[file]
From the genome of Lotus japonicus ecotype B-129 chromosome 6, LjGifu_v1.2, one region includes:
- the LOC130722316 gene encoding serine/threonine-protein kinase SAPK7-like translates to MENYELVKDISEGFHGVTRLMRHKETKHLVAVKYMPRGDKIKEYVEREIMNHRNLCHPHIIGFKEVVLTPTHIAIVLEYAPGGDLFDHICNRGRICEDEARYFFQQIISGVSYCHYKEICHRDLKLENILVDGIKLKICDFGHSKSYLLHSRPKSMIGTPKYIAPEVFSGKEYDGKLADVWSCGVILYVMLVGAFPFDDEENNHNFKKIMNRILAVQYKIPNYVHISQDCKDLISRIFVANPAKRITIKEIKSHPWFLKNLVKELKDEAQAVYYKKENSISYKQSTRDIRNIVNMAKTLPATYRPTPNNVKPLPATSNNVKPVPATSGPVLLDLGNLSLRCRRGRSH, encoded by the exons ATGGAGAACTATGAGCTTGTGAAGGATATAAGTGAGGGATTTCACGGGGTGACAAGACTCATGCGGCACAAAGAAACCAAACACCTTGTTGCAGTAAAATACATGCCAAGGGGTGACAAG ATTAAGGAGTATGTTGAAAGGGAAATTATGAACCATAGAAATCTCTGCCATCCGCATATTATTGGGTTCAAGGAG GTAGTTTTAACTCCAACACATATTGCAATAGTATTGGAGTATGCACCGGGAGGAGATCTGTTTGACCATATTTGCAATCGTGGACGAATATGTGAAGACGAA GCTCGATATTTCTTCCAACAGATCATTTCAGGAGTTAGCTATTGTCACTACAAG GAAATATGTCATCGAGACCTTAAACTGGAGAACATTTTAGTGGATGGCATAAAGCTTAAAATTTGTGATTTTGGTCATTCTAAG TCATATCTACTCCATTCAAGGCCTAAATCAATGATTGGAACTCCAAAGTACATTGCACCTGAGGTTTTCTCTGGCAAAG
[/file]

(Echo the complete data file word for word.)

From the genome of Lotus japonicus ecotype B-129 chromosome 6, LjGifu_v1.2, one region includes:
- the LOC130722316 gene encoding serine/threonine-protein kinase SAPK7-like translates to MENYELVKDISEGFHGVTRLMRHKETKHLVAVKYMPRGDKIKEYVEREIMNHRNLCHPHIIGFKEVVLTPTHIAIVLEYAPGGDLFDHICNRGRICEDEARYFFQQIISGVSYCHYKEICHRDLKLENILVDGIKLKICDFGHSKSYLLHSRPKSMIGTPKYIAPEVFSGKEYDGKLADVWSCGVILYVMLVGAFPFDDEENNHNFKKIMNRILAVQYKIPNYVHISQDCKDLISRIFVANPAKRITIKEIKSHPWFLKNLVKELKDEAQAVYYKKENSISYKQSTRDIRNIVNMAKTLPATYRPTPNNVKPLPATSNNVKPVPATSGPVLLDLGNLSLRCRRGRSH, encoded by the exons ATGGAGAACTATGAGCTTGTGAAGGATATAAGTGAGGGATTTCACGGGGTGACAAGACTCATGCGGCACAAAGAAACCAAACACCTTGTTGCAGTAAAATACATGCCAAGGGGTGACAAG ATTAAGGAGTATGTTGAAAGGGAAATTATGAACCATAGAAATCTCTGCCATCCGCATATTATTGGGTTCAAGGAG GTAGTTTTAACTCCAACACATATTGCAATAGTATTGGAGTATGCACCGGGAGGAGATCTGTTTGACCATATTTGCAATCGTGGACGAATATGTGAAGACGAA GCTCGATATTTCTTCCAACAGATCATTTCAGGAGTTAGCTATTGTCACTACAAG GAAATATGTCATCGAGACCTTAAACTGGAGAACATTTTAGTGGATGGCATAAAGCTTAAAATTTGTGATTTTGGTCATTCTAAG TCATATCTACTCCATTCAAGGCCTAAATCAATGATTGGAACTCCAAAGTACATTGCACCTGAGGTTTTCTCTGGCAAAG